5. Fair Distribution of Value:

To maintain robust and innovative information ecosystems, a fairer and more balanced distribution of profits between all stakeholders is essential. Implementing ancillary copyright protection laws, as seen in other European countries and the EU Copyright Directive. The authors conclude that ancillary copyright may help achieve this goal. Similarly, legislation such as news media bargaining codes that require good-faith negotiations for platforms to license news content for use in and on their platforms may also help.

6. The math

When the revenue generated by search engine advertising is calculated based on the market share of Google searches that use media content, the estimated revenue is around CHF 385 million per year. The study suggests that if Google did not have a dominant monopoly position in web search and faced serious competition, a fair share of this revenue would be around 40% of the total, or approximately CHF 154 million per year, as compensation for the value that media content provides to Google's search engine.

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This study confirms the crucial role of news content in the Google search engine, as users prioritize quality, completeness, trust, and up-to-dateness when seeking information. The integration of journalistic content increases user satisfaction and success rates, highlighting the value users place on news reporting. For the ecosystem's sustainability, it is essential to distribute the generated value fairly among all participants involved.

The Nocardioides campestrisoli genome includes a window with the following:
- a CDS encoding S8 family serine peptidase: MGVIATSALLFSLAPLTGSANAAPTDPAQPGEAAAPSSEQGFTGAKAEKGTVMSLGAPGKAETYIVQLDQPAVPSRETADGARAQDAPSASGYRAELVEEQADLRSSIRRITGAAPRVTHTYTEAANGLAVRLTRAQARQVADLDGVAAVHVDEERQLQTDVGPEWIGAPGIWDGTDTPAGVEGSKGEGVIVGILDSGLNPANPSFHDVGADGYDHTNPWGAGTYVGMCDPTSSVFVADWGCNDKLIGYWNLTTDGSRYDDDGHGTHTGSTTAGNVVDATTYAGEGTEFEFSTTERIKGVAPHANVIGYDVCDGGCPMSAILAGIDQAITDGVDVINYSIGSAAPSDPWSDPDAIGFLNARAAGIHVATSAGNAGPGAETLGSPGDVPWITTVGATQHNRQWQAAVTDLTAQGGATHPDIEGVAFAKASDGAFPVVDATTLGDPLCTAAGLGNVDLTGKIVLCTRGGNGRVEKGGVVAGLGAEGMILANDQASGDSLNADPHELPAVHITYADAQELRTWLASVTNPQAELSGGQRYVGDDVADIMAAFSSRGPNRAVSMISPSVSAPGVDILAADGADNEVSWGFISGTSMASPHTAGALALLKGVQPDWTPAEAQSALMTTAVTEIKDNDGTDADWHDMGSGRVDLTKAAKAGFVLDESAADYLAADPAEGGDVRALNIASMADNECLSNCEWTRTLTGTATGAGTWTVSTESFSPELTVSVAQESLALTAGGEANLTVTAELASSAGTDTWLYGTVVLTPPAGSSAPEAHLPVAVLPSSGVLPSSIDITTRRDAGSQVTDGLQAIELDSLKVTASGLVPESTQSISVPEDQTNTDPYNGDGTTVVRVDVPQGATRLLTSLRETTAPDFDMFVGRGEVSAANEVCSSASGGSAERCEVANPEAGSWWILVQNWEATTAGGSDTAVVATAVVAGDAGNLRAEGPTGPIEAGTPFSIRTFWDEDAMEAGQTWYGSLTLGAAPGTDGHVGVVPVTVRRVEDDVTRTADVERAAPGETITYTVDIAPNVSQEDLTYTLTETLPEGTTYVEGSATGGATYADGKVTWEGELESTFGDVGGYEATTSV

As Google and Meta faceoff with governments around the world, they have said they will cut off access to news in Canada rather than comply with that country’s recently passed new Online News Act, and threatened to do the same in California and the broader US if similar efforts pass there. The platforms claim that news comprises a very small portion of content on their platforms and that people aren’t really that interested in news. But this study underscores how this view is myopic and disingenuous.

Future studies in other markets would be helpful and enable local dynamics of specific news markets to be considered in any efforts to improve fair compensation frameworks. About a dozen countries around the world – including the US, Brazil, Canada, India, Indonesia, and South Africa – are considering new regulation to compel Google, Meta and other key platforms to license or pay for content from news outlets.

And, a complementary study should review how valuable news content has been to the development and training of large language models and foundational AI systems that undergird the generative AI revolution in order to put a price tag on what companies should be paying to license journalistic content for training their commercial products.

By understanding the significance users attach to news content on platforms like Google, policymakers can cultivate a balanced ecosystem that enables quality journalism and user satisfaction by improving the distribution of revenue to those who create much of this value.


Courtney Radsch
Dr. Courtney C. Radsch is a journalist, author and advocate working at the nexus of technology, media and policy. She is Director of the Center for Journalism and Liberty and a fellow at the UCLA Institute for Technology, Law & Policy and the Center for Media Data and Society (CEU). She has led medi...